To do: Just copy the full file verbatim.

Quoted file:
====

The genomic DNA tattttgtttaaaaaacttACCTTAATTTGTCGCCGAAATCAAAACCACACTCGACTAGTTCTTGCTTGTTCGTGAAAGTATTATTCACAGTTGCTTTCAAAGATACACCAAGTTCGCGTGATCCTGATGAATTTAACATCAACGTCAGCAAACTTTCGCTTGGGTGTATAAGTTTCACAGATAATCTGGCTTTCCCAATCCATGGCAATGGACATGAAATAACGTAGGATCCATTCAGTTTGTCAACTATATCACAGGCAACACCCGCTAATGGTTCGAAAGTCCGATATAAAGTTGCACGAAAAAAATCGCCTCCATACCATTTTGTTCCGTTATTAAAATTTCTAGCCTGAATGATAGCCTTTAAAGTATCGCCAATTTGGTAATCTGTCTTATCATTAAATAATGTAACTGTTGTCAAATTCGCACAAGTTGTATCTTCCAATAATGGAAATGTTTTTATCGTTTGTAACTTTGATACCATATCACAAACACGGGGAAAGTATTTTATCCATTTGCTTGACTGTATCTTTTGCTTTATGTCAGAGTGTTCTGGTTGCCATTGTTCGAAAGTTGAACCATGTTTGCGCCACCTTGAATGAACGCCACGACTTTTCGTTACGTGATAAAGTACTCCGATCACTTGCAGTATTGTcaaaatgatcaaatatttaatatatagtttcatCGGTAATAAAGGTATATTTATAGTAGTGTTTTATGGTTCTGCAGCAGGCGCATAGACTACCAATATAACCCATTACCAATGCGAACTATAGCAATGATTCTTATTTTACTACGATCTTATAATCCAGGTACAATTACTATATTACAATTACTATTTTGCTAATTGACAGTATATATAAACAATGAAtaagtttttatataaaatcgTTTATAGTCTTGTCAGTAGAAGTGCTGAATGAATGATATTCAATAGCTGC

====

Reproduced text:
The genomic DNA tattttgtttaaaaaacttACCTTAATTTGTCGCCGAAATCAAAACCACACTCGACTAGTTCTTGCTTGTTCGTGAAAGTATTATTCACAGTTGCTTTCAAAGATACACCAAGTTCGCGTGATCCTGATGAATTTAACATCAACGTCAGCAAACTTTCGCTTGGGTGTATAAGTTTCACAGATAATCTGGCTTTCCCAATCCATGGCAATGGACATGAAATAACGTAGGATCCATTCAGTTTGTCAACTATATCACAGGCAACACCCGCTAATGGTTCGAAAGTCCGATATAAAGTTGCACGAAAAAAATCGCCTCCATACCATTTTGTTCCGTTATTAAAATTTCTAGCCTGAATGATAGCCTTTAAAGTATCGCCAATTTGGTAATCTGTCTTATCATTAAATAATGTAACTGTTGTCAAATTCGCACAAGTTGTATCTTCCAATAATGGAAATGTTTTTATCGTTTGTAACTTTGATACCATATCACAAACACGGGGAAAGTATTTTATCCATTTGCTTGACTGTATCTTTTGCTTTATGTCAGAGTGTTCTGGTTGCCATTGTTCGAAAGTTGAACCATGTTTGCGCCACCTTGAATGAACGCCACGACTTTTCGTTACGTGATAAAGTACTCCGATCACTTGCAGTATTGTcaaaatgatcaaatatttaatatatagtttcatCGGTAATAAAGGTATATTTATAGTAGTGTTTTATGGTTCTGCAGCAGGCGCATAGACTACCAATATAACCCATTACCAATGCGAACTATAGCAATGATTCTTATTTTACTACGATCTTATAATCCAGGTACAATTACTATATTACAATTACTATTTTGCTAATTGACAGTATATATAAACAATGAAtaagtttttatataaaatcgTTTATAGTCTTGTCAGTAGAAGTGCTGAATGAATGATATTCAATAGCTGC